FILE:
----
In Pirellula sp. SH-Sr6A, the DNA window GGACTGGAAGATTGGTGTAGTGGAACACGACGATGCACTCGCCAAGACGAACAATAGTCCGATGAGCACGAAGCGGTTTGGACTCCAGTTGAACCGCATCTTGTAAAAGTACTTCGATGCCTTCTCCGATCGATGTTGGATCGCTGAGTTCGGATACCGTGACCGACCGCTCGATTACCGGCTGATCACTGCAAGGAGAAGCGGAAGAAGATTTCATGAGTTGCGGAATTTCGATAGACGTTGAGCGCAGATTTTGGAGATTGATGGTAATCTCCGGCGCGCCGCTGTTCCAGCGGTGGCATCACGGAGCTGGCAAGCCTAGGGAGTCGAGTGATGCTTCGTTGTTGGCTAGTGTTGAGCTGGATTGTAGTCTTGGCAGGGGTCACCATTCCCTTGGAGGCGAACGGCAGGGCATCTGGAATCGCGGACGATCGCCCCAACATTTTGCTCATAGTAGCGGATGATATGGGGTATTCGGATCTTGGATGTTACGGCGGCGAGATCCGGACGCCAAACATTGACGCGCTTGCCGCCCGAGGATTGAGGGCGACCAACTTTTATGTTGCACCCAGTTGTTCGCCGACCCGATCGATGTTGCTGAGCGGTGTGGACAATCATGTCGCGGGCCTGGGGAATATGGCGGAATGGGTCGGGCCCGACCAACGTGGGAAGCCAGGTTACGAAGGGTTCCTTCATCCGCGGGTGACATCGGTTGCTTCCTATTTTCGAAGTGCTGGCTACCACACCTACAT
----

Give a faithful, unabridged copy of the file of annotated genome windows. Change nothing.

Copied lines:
In Pirellula sp. SH-Sr6A, the DNA window GGACTGGAAGATTGGTGTAGTGGAACACGACGATGCACTCGCCAAGACGAACAATAGTCCGATGAGCACGAAGCGGTTTGGACTCCAGTTGAACCGCATCTTGTAAAAGTACTTCGATGCCTTCTCCGATCGATGTTGGATCGCTGAGTTCGGATACCGTGACCGACCGCTCGATTACCGGCTGATCACTGCAAGGAGAAGCGGAAGAAGATTTCATGAGTTGCGGAATTTCGATAGACGTTGAGCGCAGATTTTGGAGATTGATGGTAATCTCCGGCGCGCCGCTGTTCCAGCGGTGGCATCACGGAGCTGGCAAGCCTAGGGAGTCGAGTGATGCTTCGTTGTTGGCTAGTGTTGAGCTGGATTGTAGTCTTGGCAGGGGTCACCATTCCCTTGGAGGCGAACGGCAGGGCATCTGGAATCGCGGACGATCGCCCCAACATTTTGCTCATAGTAGCGGATGATATGGGGTATTCGGATCTTGGATGTTACGGCGGCGAGATCCGGACGCCAAACATTGACGCGCTTGCCGCCCGAGGATTGAGGGCGACCAACTTTTATGTTGCACCCAGTTGTTCGCCGACCCGATCGATGTTGCTGAGCGGTGTGGACAATCATGTCGCGGGCCTGGGGAATATGGCGGAATGGGTCGGGCCCGACCAACGTGGGAAGCCAGGTTACGAAGGGTTCCTTCATCCGCGGGTGACATCGGTTGCTTCCTATTTTCGAAGTGCTGGCTACCACACCTACAT